When a person replaces one type of addiction with another, they are likely to build unhealthy coping mechanisms. This act of replacing an obsession with an equally destructive habit is called substitute addiction. A phenomenon that elicits feelings such as relaxation, overstimulation or escape, substitute addiction can negatively affect a person’s recovery progress. Within addiction replacement, a new habit takes the place of previously addictive behaviour to produce the same feeling or high. 

Anyone who’s dealt with addiction understands the concept of substitute addiction. From smoking to eating; from drinking to gambling; the individual is replacing one addiction for another to compensate for a perceived lack of psychological or emotional satisfaction.

Understanding what substitute addiction is and knowing how to avoid it is crucial to ensure the success of a person’s recovery. Alternatively, it is always advisable speaking to a leading drug and alcohol rehab center in Bali to discuss any issues you may be having further. This article will go over what substitute addiction is all about and what you can do to build healthier coping mechanisms instead.

Substitute Addiction

How can you detect substitute addiction?

Recognizing a substitute addiction problem occurring can be quite challenging for friends, family members, and loved ones. People close to the person may think replacing one addiction with a less harmful one is okay. For example, they might think  it’s acceptable for an ex-heroin addict to use marijuana or smoke cigarettes, but the core issues at the centre of the addiction still exist. The reasons that a person needs to use drugs or alcohol are not yet resolved and may cause a person to spiral out of control into another addiction. The behaviour associated with the addiction is damaging and can cause harm to the addict and those around them if not addressed.

Substitute addictions often share the same characteristics as the original addiction. Perhaps two of the most important questions regarding this phenomenon are: is the behaviour compulsive and is the substitute addiction out of control?

When assessing whether or not a person is developing substitute addiction, there are plenty of things two consider. Most importantly, is the behaviour, activity or substance:

  • A quick form of relief when emotional pain or anxiety arises?
  • Slowly replacing the original addiction to recreate feelings of high?
  • Becoming part of a daily routine?
  • Affecting the individual’s personal responsibilities even more?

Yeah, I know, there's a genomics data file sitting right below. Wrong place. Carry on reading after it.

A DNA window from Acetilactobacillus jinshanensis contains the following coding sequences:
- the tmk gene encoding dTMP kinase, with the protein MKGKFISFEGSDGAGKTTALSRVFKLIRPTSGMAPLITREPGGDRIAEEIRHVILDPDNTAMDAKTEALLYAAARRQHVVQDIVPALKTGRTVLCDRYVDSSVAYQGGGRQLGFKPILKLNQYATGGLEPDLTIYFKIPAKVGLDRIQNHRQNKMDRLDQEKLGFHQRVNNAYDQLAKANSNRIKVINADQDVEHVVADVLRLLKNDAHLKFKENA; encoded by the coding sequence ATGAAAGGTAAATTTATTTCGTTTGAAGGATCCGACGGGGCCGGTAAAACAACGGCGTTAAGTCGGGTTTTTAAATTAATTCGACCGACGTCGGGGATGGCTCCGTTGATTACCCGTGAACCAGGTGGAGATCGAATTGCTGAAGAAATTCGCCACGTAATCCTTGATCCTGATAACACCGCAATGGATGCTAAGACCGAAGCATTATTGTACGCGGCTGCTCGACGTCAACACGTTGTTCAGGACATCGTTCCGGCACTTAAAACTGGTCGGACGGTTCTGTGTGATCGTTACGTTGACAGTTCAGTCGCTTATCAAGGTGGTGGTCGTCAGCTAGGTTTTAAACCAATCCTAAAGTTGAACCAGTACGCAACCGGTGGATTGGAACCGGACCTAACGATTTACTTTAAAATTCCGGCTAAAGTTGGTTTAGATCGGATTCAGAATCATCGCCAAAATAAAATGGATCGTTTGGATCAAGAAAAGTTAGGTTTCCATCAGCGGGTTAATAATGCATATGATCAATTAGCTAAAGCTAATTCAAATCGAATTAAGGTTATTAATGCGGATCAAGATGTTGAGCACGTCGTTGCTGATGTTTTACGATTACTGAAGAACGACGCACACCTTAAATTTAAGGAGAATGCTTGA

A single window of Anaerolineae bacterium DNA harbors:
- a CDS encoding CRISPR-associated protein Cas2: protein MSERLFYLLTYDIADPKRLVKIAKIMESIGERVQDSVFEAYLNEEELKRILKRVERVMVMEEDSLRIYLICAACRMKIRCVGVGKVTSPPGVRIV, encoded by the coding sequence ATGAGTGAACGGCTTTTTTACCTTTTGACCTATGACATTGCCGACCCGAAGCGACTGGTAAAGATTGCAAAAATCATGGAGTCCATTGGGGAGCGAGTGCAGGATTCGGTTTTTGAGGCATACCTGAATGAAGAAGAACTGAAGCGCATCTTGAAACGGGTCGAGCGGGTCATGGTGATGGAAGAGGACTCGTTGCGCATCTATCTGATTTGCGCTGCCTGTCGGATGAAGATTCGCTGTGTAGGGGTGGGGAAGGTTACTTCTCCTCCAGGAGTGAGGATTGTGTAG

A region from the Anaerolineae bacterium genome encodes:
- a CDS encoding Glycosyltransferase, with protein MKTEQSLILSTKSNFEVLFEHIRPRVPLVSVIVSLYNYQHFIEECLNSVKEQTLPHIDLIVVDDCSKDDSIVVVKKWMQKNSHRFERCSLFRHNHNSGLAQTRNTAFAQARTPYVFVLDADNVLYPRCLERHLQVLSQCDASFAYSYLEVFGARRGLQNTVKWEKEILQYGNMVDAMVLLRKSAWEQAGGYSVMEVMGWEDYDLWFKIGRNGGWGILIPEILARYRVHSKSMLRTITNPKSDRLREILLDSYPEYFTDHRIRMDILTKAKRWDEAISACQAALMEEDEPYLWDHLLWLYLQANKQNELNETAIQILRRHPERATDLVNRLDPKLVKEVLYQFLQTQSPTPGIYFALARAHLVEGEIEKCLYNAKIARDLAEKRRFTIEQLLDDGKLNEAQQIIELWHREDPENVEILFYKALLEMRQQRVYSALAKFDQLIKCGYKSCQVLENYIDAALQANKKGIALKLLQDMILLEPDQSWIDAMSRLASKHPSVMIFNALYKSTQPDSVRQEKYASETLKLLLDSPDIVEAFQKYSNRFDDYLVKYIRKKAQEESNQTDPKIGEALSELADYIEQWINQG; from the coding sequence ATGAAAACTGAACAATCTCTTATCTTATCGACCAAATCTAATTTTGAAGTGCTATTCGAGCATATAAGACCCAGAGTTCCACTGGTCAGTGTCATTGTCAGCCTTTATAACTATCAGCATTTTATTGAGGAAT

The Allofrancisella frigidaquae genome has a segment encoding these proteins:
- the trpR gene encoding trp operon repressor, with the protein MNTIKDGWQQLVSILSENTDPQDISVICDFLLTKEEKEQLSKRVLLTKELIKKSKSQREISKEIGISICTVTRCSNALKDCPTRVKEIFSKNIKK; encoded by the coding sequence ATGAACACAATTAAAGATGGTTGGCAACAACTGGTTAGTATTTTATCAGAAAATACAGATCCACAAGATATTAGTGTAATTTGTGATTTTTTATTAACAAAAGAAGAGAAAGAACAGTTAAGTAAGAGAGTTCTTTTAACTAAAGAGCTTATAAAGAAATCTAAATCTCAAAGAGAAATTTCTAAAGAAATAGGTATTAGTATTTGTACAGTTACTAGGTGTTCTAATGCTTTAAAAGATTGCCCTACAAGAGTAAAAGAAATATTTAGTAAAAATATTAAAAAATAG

• Being pursued even if negative consequences pile up such as financial problems, physical or mental health issues, and affecting relationships?

Addictive personalities are often vulnerable to other addictions that could potentially fulfil their needs. However, they may seek out substitute addictions that are less harmful than the original (e.g. nicotine and alcohol). Still, one should take substitute addiction lightly as the phenomenon can reinforce addictive personality and may increase the likelihood of relapse during recovery.

Recovering from substitute addiction

Most often than not, an underlying issue is what triggers addictive behaviour as a form of coping mechanism. The issue can be anything from an anxiety-generating situation, an unfinished grieving, or a past traumatic event. Identifying the root cause and addressing them will contribute significantly to the recovery process and help the person avoid developing destructive habits as they move forward.

Some of the most effective, evidence-based methods to fight addiction are:

  • Cognitive and Dialectical Behavioural Therapy (CBT and DBT): With CBT, the person learns to correct problematic thinking and behaviours through developing more accurate thoughts and effective coping mechanisms.
  • Motivational Enhancement Therapy is effective in individuals with substitute addictions ranging from alcohol and cannabis addictions to gambling and drinking.
  • Trauma-Informed Approaches: Address consequences of traumatic experiences, change problematic thinking and developing coping strategies. Recognize one’s need to be respected, informed, connected, and hopeful regarding their own recovery. Understand the interrelation between trauma and symptoms such as SUD, eating disorders, depression, and anxiety

In some, a substitute addiction can be as detrimental if not more harmful than the original addiction. Recovering from substitute addiction may require medical detoxification, therapy and medication if the person has resorted to other drugs and substances to seek high. Cognitive behaviour therapy and psychotherapy can significantly improve the future of a recovering addict and help them establish new life skills that will translate well into their sober lifestyle.

What about positive addiction replacement?